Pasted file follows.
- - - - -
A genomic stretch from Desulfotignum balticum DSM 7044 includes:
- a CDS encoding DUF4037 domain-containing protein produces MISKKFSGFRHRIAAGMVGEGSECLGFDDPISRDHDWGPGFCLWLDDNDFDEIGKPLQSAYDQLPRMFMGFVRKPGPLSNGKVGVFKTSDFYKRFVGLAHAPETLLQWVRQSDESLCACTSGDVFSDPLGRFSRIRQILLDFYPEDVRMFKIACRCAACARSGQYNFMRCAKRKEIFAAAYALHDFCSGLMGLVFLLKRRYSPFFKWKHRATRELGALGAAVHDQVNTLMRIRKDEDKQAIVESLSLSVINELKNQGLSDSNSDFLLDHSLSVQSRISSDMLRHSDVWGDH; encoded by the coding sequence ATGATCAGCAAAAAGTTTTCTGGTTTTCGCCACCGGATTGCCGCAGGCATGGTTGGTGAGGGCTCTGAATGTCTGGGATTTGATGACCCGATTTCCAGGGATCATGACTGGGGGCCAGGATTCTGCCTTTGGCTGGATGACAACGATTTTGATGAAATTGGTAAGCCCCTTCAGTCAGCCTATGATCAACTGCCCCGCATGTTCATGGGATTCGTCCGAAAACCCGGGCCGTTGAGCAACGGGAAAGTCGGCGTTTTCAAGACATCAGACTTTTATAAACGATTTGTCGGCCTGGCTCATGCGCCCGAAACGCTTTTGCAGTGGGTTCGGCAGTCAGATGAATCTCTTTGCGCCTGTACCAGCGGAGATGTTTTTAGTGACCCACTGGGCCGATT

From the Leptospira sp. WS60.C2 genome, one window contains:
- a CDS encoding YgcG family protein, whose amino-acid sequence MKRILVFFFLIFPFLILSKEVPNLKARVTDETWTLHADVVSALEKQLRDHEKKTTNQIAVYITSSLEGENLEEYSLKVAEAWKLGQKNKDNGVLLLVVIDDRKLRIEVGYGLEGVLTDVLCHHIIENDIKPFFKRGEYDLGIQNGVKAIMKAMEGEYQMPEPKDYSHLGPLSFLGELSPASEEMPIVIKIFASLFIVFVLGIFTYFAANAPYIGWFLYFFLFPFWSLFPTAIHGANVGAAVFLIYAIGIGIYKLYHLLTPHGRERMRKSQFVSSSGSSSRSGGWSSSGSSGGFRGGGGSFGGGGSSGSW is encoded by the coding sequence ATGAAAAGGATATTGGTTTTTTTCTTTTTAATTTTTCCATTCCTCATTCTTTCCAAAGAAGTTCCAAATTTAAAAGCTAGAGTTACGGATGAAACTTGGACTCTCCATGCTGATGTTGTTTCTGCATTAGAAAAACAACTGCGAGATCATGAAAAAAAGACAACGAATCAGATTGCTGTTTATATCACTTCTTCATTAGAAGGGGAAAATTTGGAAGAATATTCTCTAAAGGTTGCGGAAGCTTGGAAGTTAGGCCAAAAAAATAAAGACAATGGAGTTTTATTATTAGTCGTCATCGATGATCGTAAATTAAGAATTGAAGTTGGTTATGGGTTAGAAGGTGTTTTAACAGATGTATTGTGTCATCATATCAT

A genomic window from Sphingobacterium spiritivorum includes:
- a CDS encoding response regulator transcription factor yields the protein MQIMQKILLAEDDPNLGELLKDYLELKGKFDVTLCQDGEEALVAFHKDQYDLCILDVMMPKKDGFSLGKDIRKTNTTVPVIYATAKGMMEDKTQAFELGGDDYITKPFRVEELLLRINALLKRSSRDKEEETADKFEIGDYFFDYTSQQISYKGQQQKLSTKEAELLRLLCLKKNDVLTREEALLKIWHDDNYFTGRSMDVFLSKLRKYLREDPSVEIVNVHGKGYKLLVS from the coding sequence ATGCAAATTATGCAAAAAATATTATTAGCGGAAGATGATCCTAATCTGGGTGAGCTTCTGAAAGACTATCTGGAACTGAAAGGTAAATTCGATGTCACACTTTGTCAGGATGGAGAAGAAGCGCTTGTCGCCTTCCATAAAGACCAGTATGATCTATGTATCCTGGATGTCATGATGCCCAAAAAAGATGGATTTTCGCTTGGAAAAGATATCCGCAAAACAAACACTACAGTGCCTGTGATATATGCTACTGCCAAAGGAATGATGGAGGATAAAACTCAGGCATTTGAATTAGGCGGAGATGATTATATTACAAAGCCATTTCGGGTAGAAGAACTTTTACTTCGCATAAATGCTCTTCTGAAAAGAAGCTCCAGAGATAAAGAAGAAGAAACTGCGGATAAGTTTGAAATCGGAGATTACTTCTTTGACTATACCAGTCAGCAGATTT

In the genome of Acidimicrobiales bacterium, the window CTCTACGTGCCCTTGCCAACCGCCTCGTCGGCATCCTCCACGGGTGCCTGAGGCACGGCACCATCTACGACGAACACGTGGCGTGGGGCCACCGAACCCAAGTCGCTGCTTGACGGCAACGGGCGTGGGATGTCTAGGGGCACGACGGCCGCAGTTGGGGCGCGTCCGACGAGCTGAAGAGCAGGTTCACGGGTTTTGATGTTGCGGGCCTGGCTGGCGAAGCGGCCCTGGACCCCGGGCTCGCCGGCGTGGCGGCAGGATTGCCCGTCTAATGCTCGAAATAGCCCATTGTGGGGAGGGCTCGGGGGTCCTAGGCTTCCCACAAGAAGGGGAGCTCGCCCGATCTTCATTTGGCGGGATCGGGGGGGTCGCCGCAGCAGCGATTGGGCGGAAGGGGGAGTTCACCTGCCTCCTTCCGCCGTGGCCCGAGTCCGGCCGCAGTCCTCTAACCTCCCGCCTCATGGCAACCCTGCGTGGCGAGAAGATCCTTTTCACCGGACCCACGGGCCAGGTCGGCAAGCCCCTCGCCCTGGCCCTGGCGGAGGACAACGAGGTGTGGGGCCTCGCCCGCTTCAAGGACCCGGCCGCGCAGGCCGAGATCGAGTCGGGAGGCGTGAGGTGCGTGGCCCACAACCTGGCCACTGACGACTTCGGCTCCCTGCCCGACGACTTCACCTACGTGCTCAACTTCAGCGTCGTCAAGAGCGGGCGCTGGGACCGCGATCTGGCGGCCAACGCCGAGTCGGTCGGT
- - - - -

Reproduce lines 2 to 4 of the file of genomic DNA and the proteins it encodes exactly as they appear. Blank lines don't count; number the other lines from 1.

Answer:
- a CDS encoding DUF4037 domain-containing protein produces MISKKFSGFRHRIAAGMVGEGSECLGFDDPISRDHDWGPGFCLWLDDNDFDEIGKPLQSAYDQLPRMFMGFVRKPGPLSNGKVGVFKTSDFYKRFVGLAHAPETLLQWVRQSDESLCACTSGDVFSDPLGRFSRIRQILLDFYPEDVRMFKIACRCAACARSGQYNFMRCAKRKEIFAAAYALHDFCSGLMGLVFLLKRRYSPFFKWKHRATRELGALGAAVHDQVNTLMRIRKDEDKQAIVESLSLSVINELKNQGLSDSNSDFLLDHSLSVQSRISSDMLRHSDVWGDH; encoded by the coding sequence ATGATCAGCAAAAAGTTTTCTGGTTTTCGCCACCGGATTGCCGCAGGCATGGTTGGTGAGGGCTCTGAATGTCTGGGATTTGATGACCCGATTTCCAGGGATCATGACTGGGGGCCAGGATTCTGCCTTTGGCTGGATGACAACGATTTTGATGAAATTGGTAAGCCCCTTCAGTCAGCCTATGATCAACTGCCCCGCATGTTCATGGGATTCGTCCGAAAACCCGGGCCGTTGAGCAACGGGAAAGTCGGCGTTTTCAAGACATCAGACTTTTATAAACGATTTGTCGGCCTGGCTCATGCGCCCGAAACGCTTTTGCAGTGGGTTCGGCAGTCAGATGAATCTCTTTGCGCCTGTACCAGCGGAGATGTTTTTAGTGACCCACTGGGCCGATT

From the Leptospira sp. WS60.C2 genome, one window contains:
- a CDS encoding YgcG family protein, whose amino-acid sequence MKRILVFFFLIFPFLILSKEVPNLKARVTDETWTLHADVVSALEKQLRDHEKKTTNQIAVYITSSLEGENLEEYSLKVAEAWKLGQKNKDNGVLLLVVIDDRKLRIEVGYGLEGVLTDVLCHHIIENDIKPFFKRGEYDLGIQNGVKAIMKAMEGEYQMPEPKDYSHLGPLSFLGELSPASEEMPIVIKIFASLFIVFVLGIFTYFAANAPYIGWFLYFFLFPFWSLFPTAIHGANVGAAVFLIYAIGIGIYKLYHLLTPHGRERMRKSQFVSSSGSSSRSGGWSSSGSSGGFRGGGGSFGGGGSSGSW is encoded by the coding sequence ATGAAAAGGATATTGGTTTTTTTCTTTTTAATTTTTCCATTCCTCATTCTTTCCAAAGAAGTTCCAAATTTAAAAGCTAGAGTTACGGATGAAACTTGGACTCTCCATGCTGATGTTGTTTCTGCATTAGAAAAACAACTGCGAGATCATGAAAAAAAGACAACGAATCAGATTGCTGTTTATATCACTTCTTCATTAGAAGGGGAAAATTTGGAAGAATATTCTCTAAAGGTTGCGGAAGCTTGGAAGTTAGGCCAAAAAAATAAAGACAATGGAGTTTTATTATTAGTCGTCATCGATGATCGTAAATTAAGAATTGAAGTTGGTTATGGGTTAGAAGGTGTTTTAACAGATGTATTGTGTCATCATATCAT